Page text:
The plating tank also has internal or external causes to produce bubbles.
A. The internal causes of bubbles
Fortunately, acidic copper plating tanks have high cell efficiency, so there is little question of hydrogen production in the better tanks. Conditions that are likely to lead to hydrogen generation need to be avoided, such as high current density and rectifier fluctuations resulting in a short period of large current density drift. Some of the tin/lead tanks or the tin tanks are less efficient than the copper tanks and hydrogen production becomes an important problem. An interesting development in avoiding the generation of hydrogen separation is the addition of "antipititting additives". These organic compounds, such as derivatives of caprolactam, may participate in REDOX reactions, stripping away the atomic hydrogen before forming hydrogen molecules, preventing bubbles from forming. The reduced pitting additive is reoxidized at the anode and transferred to the cathode, starting the cycle all over again.
B. External causes of bubbles
The most obvious external cause of bubbles is the air bubbles that fill the holes before the board is immersed in the solution. In order to dislodge air from the hole before the board is immersed in the tank, some plating fixture designers have experimented with creating an Angle between the board and the fixture. Sufficient difference in pressure can be created to drive the bubbles out of the hole. Using compressed air to stir liquid through the board through a sprayer (air sparging) also helps drive away bubbles. Of course, spray mixing itself is also a kind of gas. When mixed into the tank, the air enters the circular filter pump to produce a susaturated liquid flow. Bubbles will be formed in the assembly position, and bubbles will also be formed in the hole wall defects. Some manufacturers are troubled by this problem and have turned to airless agitation (solution injection).
In addition to corrosion residuations and bubbles that hinder electroplating, other obvious problems that cause electroplating cavities are: poor penetration and foreign body blockage. A poorly penetrating tank will result in no copper in the middle, but this is a very extreme case. Usually the hole center copper thickness is not enough to meet the acceptable standard. In acidic copper plating tank, there are several reasons for poor penetration: improper copper/acid ratio, tank contamination, less or insufficient organic additives, poor current distribution, shielding effect or agitation, etc. If particle pollution is found, it is mostly caused by the failure of circulation or filter pump, the frequency of recirculation is too low, the damage of anode bag or the defect of cathode film.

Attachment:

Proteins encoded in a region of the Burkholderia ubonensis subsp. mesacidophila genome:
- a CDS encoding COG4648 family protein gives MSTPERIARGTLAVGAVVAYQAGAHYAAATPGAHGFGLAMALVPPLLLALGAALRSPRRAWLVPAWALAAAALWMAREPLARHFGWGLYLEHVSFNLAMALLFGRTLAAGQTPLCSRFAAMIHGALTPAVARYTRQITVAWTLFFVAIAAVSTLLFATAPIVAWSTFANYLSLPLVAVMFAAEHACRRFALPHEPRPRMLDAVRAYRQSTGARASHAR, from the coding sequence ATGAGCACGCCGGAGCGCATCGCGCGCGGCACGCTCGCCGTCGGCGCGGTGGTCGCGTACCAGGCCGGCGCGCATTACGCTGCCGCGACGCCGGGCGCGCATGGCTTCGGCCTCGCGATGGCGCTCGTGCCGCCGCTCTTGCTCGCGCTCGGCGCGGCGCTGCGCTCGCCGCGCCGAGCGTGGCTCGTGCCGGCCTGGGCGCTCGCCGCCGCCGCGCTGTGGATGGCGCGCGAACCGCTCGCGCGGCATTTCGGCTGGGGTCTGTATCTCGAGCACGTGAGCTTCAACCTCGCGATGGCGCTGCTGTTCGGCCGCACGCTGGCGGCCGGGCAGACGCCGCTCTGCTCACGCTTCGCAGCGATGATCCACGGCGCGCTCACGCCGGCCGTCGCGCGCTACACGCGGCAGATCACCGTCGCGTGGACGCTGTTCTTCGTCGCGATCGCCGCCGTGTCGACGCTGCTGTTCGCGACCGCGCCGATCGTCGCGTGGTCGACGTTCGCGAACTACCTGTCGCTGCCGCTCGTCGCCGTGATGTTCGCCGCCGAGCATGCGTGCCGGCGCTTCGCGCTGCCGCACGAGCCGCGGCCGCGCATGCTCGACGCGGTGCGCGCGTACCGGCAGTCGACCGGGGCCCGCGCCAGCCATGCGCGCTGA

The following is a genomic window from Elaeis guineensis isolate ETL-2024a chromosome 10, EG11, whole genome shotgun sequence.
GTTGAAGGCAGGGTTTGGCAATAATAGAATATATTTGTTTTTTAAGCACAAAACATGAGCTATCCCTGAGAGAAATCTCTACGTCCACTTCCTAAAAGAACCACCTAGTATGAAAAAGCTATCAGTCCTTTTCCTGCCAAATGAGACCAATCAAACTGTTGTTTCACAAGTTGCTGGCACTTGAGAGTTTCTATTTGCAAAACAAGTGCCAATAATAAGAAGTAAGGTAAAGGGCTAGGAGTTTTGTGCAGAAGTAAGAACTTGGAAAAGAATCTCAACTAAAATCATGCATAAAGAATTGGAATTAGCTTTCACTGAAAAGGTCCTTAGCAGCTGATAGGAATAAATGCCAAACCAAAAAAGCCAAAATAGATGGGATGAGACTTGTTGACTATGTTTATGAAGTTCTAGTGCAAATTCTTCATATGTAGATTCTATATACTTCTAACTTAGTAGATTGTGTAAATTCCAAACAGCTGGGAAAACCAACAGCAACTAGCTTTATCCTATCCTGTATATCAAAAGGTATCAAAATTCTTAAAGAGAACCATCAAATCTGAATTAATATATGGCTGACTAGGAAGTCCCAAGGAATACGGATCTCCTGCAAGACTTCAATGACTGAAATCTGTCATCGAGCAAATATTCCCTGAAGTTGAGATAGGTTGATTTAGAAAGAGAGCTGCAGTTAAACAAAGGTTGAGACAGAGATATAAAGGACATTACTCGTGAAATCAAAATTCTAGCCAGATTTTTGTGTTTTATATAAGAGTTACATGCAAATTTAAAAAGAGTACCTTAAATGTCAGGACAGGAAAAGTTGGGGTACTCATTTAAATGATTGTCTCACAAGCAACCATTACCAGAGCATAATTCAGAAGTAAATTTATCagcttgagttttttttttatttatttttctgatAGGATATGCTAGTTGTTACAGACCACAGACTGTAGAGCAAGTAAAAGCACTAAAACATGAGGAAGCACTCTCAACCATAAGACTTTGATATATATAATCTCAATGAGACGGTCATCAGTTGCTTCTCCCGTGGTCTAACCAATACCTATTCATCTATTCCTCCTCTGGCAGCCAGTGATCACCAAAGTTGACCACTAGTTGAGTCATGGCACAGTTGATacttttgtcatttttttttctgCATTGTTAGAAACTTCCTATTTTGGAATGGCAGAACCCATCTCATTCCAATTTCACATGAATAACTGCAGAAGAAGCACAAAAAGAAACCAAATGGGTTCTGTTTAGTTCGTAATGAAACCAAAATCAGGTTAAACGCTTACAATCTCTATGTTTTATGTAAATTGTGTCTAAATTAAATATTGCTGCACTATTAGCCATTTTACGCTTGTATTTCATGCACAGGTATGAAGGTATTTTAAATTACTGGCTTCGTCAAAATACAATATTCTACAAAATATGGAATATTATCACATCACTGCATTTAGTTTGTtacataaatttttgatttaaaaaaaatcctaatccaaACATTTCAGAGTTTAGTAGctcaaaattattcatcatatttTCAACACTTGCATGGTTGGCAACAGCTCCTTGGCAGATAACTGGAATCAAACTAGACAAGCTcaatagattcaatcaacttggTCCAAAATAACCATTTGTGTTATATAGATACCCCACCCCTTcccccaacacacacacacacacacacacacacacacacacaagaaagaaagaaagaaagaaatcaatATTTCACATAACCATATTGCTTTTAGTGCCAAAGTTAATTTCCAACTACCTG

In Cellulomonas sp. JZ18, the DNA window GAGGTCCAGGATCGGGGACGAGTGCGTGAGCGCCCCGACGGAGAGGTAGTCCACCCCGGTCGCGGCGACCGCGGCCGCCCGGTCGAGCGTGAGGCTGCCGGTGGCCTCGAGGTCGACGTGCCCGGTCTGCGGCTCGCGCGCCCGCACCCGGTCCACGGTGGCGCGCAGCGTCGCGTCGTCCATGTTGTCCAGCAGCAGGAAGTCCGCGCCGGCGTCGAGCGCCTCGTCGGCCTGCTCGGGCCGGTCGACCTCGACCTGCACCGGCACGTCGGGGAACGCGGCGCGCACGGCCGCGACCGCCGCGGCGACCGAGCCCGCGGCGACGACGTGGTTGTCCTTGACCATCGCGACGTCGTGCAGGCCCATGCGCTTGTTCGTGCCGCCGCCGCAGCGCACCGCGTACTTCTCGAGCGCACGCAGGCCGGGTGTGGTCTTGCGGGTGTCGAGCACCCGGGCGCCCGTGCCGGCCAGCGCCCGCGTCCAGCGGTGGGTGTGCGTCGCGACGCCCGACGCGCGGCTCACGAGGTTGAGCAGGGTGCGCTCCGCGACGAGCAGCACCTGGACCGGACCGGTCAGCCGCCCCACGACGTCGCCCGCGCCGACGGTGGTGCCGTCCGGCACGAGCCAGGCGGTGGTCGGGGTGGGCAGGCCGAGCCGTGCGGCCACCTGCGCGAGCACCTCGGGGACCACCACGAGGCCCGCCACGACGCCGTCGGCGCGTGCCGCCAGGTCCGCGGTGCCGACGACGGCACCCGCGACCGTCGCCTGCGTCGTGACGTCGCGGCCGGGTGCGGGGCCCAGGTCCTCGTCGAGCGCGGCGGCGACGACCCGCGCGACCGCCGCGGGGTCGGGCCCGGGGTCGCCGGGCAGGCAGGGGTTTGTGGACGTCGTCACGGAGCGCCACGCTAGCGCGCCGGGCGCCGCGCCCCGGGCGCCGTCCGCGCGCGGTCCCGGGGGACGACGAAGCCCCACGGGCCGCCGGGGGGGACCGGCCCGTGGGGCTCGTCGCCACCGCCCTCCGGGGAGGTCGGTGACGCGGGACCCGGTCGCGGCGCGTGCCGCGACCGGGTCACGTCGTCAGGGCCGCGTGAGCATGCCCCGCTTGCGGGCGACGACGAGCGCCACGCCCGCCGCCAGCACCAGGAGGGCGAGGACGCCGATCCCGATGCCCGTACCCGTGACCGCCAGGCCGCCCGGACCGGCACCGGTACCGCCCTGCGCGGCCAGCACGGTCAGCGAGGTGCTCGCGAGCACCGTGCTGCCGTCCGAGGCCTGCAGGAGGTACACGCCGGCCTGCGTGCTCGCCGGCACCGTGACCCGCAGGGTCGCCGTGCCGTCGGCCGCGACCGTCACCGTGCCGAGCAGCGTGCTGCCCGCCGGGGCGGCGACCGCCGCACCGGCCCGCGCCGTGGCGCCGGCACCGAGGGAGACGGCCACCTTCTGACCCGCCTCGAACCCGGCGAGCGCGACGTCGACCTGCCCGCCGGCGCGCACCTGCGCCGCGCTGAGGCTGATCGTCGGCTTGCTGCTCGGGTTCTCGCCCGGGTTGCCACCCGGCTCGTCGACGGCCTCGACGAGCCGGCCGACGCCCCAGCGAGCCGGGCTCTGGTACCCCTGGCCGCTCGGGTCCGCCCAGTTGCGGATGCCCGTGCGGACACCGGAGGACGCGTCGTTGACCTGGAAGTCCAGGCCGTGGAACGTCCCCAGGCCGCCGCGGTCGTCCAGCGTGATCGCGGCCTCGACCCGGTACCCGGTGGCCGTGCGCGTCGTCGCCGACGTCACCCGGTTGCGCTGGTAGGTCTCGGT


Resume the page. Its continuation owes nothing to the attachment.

7. Holes caused by copper etching
If there is any problem with the metal resist in the plating, the copper in the through hole will be exposed to the etching agent, resulting in cavitation. In this case, the cavity is caused by copper being etched away rather than not deposited. This is a little out of order, but it is still important to emphasize the reason why the copper is etched away, creating the void.
The first possible condition that may cause copper loss is if there is residual moisture in the hole during chemical deposition of copper, if it is left too long before the next operation, or if there is a corrosive atmosphere, the copper will be oxidized and dissolved in the pre-leaching step before acid copper plating. Another possibility is excessive microerosion before plating. Secondly, the copper of chemical precipitation may fall off. It can be seen in the samples made of metallography directly after chemical copper deposition or after thermal shock. The causes of this kind of cavity are: improper composition of chemical copper sink, entraining of treatment solution, poor adhesion of chemical copper due to decontamination, catalysis, or improper adjustment of accelerators.
When hole wall copper defects (cracks, shedding) occur during wave soldering, hot air leveling, or other high temperature reflow welding procedures or simulated thermal stress tests, the root causes of such problems are often traced to the hole wall pretreatment and initial metallization steps.
Pore wall cavities can have many causes. According to the manufacturing process, which can be traced back to previous steps such as drilling, it can also occur during lead/tin plating. But the shape and location of the void can often provide clues to the source of the problem. The cavity in the pore wall is often produced by the interaction of various technological conditions. They may act simultaneously or have a sequence. It is possible to find the root cause by carefully analyzing the defect characterization along the process steps.